I have several posts now that have made the case that our implicit bias seeps into our software in playful, harmful, and sometimes offensive ways. It is difficult for even the most well meaning human being to avoid this even with a reasonable level of compassion and sensitivity we tend to view the world through the lens we are given and not from the viewpoint of our more vulnerable citizens.

This should be of concern because, at some point, our society is going to ask an algorithm to make a series of moral choices that will affect us and the lives of people we care about, so ensuring we treat people in a just and equitable manner needs to be premium consideration even in programming. This is especially true when we consider that choices could be executed with the speed, scale and reach of the cloud.

Crowd sourcing morality

It was interesting then to see MIT create the Moral Machine as a way to get us thinking about the choices that are going to confront self-piloting vehicles in the very near future. For example if your car is forced to make a decision to save you, but in doing so would it be forced to injure, maim or kill a pedestrian. Is your life the most important consideration? Does it matter how old the person is, or if they are law abiding?

These kind of thought experiments have been around for years and our own responses to them are, I am sure, as varied as humanity itself. Moral Machine has the goal of highlight the following ideas (emphasis mine):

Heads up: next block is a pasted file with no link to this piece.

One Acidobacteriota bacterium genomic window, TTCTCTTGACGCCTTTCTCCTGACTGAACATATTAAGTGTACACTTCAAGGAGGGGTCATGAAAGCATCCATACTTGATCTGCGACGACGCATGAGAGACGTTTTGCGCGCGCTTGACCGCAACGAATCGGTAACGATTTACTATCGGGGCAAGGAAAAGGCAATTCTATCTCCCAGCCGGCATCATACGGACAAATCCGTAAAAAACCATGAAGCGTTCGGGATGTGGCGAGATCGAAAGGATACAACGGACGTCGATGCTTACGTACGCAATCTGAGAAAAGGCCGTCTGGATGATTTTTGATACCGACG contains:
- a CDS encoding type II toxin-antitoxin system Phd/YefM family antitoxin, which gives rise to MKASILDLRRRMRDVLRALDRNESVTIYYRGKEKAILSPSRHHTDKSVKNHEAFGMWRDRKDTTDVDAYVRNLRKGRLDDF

Recent scientific studies on machine ethics have raised awareness about the topic in the media and public discourse. This website aims to take the discussion further, by providing a platform for 1) building a crowd-sourced picture of human opinion on how machines should make decisions when faced with moral dilemmas, and 2) crowd-sourcing assembly and discussion of potential scenarios of moral consequence.

My curiosity got the better of me and decided to take the test, and my results were as follows:

  • Saving more lives was important (numerically speaking)
  • I was even when protecting passengers vs. pedestrians
  • I had a slight preference for folks upholding the law
  • Avoiding intervention (altering the car trajectory)
  • As it related to gender I tended to save women
  • I did not show any inclination to saving pets
  • I seemed to prefer to save older than younger people (which surprised me)
  • I did not appear to have a preference for fit people
  • I did not seem to care about the social value of the individual (Doctors, executives vs. homeless)

The Moral Machine also lets you design your own scenarios around the types of people (criminals, professionals, children, pets, etc.), legal complications (crossing illegally), and how the ultimate decision ends (death, injury or uncertain).

I do find this fascinating, but the basis of these choices may require unqualified representatives to develop laws that confirm and codify their own bias, seeing how those choices are made will reveal much about our society.

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